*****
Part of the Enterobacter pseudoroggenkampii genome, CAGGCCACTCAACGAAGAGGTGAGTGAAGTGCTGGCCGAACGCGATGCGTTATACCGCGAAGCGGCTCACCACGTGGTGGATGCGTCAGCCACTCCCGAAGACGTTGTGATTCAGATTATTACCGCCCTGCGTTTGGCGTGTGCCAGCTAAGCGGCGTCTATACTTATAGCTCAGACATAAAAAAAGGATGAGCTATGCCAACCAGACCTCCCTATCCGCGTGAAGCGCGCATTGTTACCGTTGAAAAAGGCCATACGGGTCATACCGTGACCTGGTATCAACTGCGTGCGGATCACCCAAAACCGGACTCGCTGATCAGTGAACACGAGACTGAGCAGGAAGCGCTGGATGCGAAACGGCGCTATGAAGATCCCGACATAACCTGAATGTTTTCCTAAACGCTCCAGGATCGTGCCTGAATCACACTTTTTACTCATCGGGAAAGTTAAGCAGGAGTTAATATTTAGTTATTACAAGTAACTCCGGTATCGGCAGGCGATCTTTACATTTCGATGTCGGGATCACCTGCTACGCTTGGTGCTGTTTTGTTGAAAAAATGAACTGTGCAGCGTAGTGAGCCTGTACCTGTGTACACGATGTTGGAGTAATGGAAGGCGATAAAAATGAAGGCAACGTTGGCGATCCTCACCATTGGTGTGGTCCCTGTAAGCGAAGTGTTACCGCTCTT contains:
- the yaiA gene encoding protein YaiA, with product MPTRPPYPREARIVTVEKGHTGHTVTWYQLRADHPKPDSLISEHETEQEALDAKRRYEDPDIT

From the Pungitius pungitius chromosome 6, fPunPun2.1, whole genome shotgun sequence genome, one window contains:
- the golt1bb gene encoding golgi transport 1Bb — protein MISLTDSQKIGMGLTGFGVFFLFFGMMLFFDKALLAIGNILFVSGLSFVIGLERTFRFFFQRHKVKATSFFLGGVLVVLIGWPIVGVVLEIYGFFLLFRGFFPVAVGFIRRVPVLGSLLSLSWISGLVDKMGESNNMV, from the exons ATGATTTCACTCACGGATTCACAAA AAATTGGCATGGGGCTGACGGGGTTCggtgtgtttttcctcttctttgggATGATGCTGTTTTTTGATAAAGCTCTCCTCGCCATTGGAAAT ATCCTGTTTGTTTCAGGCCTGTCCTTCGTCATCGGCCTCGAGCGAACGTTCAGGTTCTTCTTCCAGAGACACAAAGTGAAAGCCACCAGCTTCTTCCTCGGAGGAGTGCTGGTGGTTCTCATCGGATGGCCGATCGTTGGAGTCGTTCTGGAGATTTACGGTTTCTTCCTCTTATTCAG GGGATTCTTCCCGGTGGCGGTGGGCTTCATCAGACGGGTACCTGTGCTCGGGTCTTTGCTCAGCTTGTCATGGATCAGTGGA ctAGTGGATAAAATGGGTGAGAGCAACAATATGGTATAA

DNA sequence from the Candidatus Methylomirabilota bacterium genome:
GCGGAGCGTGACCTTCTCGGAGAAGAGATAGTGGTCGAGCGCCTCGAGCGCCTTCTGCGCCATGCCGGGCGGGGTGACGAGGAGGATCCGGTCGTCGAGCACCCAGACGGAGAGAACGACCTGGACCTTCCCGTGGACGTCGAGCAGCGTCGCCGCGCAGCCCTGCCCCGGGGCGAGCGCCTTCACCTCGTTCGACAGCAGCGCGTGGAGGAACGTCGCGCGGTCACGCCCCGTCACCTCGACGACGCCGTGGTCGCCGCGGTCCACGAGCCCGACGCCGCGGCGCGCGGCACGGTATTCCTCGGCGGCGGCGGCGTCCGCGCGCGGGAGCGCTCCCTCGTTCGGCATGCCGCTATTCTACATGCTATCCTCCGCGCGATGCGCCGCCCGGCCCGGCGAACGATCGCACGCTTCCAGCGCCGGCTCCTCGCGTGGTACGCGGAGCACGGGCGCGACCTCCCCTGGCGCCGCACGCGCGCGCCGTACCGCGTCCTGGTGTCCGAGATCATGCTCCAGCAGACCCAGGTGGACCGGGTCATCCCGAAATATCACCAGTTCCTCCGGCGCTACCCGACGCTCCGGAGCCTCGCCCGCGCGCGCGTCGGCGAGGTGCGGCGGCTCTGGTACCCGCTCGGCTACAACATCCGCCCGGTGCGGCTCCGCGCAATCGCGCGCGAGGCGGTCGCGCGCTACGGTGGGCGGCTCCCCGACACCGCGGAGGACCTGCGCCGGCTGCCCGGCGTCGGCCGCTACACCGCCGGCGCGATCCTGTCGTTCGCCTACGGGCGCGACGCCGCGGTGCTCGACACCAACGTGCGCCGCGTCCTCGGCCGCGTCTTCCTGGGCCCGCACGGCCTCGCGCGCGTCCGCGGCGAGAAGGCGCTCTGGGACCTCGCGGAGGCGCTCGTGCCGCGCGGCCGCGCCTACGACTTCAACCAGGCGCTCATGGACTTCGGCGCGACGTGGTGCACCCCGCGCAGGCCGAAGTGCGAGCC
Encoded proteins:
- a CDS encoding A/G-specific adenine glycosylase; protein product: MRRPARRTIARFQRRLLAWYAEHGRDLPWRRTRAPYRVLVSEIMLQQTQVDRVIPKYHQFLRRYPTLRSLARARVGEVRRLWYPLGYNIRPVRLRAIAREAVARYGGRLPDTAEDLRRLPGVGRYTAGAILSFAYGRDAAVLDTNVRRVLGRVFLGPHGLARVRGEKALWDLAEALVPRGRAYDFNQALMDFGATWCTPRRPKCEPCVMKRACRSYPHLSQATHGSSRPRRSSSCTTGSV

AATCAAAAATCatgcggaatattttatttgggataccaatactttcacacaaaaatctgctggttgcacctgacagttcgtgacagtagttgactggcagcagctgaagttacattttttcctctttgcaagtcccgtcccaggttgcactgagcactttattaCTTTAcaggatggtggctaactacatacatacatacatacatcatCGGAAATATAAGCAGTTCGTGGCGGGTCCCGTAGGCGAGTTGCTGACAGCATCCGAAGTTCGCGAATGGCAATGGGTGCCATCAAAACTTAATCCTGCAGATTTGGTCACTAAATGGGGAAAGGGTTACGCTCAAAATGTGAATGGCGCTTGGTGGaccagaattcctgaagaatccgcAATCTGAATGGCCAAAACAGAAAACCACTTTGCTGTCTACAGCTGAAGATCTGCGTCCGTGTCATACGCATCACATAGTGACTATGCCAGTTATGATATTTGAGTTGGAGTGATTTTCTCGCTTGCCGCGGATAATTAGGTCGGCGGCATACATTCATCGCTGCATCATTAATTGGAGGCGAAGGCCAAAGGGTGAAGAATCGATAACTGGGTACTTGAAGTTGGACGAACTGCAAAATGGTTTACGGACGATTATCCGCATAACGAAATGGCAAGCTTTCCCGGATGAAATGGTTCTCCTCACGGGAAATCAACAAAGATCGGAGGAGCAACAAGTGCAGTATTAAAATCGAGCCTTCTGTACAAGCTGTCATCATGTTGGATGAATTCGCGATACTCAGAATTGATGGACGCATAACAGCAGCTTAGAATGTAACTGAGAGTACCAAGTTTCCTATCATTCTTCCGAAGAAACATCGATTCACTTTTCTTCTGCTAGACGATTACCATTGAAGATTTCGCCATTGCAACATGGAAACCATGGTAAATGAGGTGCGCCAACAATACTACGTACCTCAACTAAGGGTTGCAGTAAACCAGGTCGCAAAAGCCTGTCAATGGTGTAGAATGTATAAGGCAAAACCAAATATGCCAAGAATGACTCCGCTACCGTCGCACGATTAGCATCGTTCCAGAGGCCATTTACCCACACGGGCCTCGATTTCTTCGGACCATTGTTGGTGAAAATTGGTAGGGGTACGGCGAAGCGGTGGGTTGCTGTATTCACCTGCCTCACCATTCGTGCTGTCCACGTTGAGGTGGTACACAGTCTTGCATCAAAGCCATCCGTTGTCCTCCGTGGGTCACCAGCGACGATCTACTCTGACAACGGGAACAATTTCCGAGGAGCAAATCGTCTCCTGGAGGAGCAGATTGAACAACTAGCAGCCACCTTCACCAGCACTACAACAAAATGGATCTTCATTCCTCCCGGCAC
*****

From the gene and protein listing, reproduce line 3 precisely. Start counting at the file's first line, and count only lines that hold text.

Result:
From the Pungitius pungitius chromosome 6, fPunPun2.1, whole genome shotgun sequence genome, one window contains: